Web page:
TORONTO – Though technical glitches suggest his win will be contested in the days to come, Liberal leader Brian Gallant is in the spotlight after he was declared winner in New Brunswick’s provincial election.
At 32 years old, Gallant stood out for his youth and the fact he was the only leader born in the province (Gallant has Acadian-Dutch roots). He’s also the only bachelor.
“During my political career in the last three years I’ve had two girlfriends,” he said. “Unfortunately it didn’t work out but they were two wonderful people. Certainly I’ll be the first to admit that I’m a bit focused on my career right now.”
Gallant is set to become the youngest premier in Canada—but his experience dates back to fifth grade.
READ MORE: New Brunswick election results 2014
“I still remember saying, you know what? You have all the qualities of being a future premier here in New Brunswick,” remembers Principal Luc Michaud, who taught him during his school years in Shediac, N.B. “He said, ‘You really think so?’ I said, I’m going to predict that one of these days you’re going to be premier in New Brunswick.”
WATCH: What Brian Gallant wrote in his high school yearbook
Gallant said he was lucky to have the support of people like Michaud, as well as hockey and tennis coaches, and his family. But, he said, he happened upon politics by accident.
“I actually became vice president of my Grade 5 class simply because nobody wanted the job,” he said.
“I loved it. I mean your job—just like what I’m supposed to be doing now—is you listen to people, you try and figure out solutions to problems, you try to lead people, you try to come up with innovative ideas to do things better.”
“So I enjoyed it, I stayed involved and I’d probably say the third part was around 18, 19 years old, I finally decided you know what? I think politics is the vehicle I want to use to be able to make a difference.”
Gallant graduated high school and studied law at l’Université de Moncton, then pursued a master’s degree at McGill University, where he was heavily involved in student politics.
WATCH: Learn more about Gallant, including how he won a Backstreet Boys impersonation contest
In 2006, when he was just 24 years old, Gallant ran against then-premier Bernard Lord (who was also young– just 33 — when he became premier in 1999). Gallant didn’t unseat Lord, but said he still considers it a wonderful experience.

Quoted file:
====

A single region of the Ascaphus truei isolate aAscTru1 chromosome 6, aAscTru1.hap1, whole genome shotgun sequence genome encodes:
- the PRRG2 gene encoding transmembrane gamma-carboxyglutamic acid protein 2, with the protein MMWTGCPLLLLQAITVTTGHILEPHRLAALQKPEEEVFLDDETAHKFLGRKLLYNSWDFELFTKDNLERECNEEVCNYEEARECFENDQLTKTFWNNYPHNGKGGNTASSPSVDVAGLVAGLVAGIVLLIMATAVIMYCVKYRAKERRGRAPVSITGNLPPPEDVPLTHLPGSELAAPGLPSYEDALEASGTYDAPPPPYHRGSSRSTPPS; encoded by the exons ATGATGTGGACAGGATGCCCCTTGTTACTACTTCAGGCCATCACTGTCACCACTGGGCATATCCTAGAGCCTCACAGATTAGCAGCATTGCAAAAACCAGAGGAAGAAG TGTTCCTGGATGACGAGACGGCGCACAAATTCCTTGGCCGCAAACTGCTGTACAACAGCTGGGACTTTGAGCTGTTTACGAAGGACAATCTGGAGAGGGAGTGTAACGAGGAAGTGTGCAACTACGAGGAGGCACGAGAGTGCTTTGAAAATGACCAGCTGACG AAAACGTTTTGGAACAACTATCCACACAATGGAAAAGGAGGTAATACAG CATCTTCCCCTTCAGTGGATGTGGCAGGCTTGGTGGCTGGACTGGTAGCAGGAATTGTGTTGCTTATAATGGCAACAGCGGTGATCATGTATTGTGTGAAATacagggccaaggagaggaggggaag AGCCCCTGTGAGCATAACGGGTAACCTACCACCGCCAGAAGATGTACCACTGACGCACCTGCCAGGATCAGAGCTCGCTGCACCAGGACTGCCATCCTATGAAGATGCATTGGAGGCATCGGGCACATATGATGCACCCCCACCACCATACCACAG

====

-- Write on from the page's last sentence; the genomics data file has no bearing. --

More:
“Obviously I would’ve liked to have won; second, I wanted to show that young people could make a difference; third I wanted the experience,” he explained. “I thought it would be a great way to learn and a great way to fully understand our system and how it works—and what are the good things? And what are some of the tougher things? So I think I accomplished most of those.”
A lawyer by trade, Gallant practiced corporate, commercial and immigration law in Moncton and Dieppe, according to his website. He won a by-election in Kent to become a Member of the Legislative Assembly (MLA) in April 2013, and was sworn in as leader of the official Opposition on April 30.
Gallant has promised to bring more than 1,700 jobs to the province, which has one of the worst employment records in Canada, by way of $900 million spent on infrastructure over six years. He’s also promising tax hikes for the richest one per cent of New Brunswickers and to rescind property tax breaks for businesses.
Gallant supports the proposed Energy East Pipeline and is encouraging more direct investment from energy companies. He’s said he would work to convince Alberta’s oil industry to create jobs in his province.
The Liberal platform also included grants to seniors to renovate their homes, free eye exams for four-year-olds and the creation of 6,000 daycare spaces at a cost of $120 million over five years. Gallant also promised to help offset the cost of infertility treatments and adoption expenses by introducing tax credits.
Gallant had to address some controversy in September when Moncton residents received graphic anti-abortion pamphlets that included an image of his smiling face alongside a bloodied fetus. The post card featured a message reading: “A vote for Brian Gallant and the Liberals is a vote for this.” A spokesperson for the group who distributed the pamphlets reportedly said it targeted Gallant because it was afraid his election as premier would mean taxpayer-funded abortions in the province.
When it comes to education, Gallant promised to focus on improving literacy, reducing bullying and ensuring students are exposed to the trades in a 10-year plan to improve education that would involve input from other political parties, teachers, parents and students.
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He also plans to introduce a youth employment fund to try to stop the flow of young people from the East to the West, with six-month placements including training and work experience for unemployed people ages 18-29. He has said the program is modeled after a similar fund in Ontario, and would give young people the skills needed to find full-time jobs in New Brunswick.
Federal Liberal Leader Justin Trudeau issued a statement Tuesday morning congratulating Gallant and praising his focus on jobs and the economy.
“I look forward to working closely with Brian as we build a stronger New Brunswick with investment in infrastructure, education, and trade. I am confident that he will be a strong advocate for middle class growth and economic prosperity in the province,” said Trudeau in the statement.
With files from Laura Brown and The Canadian Press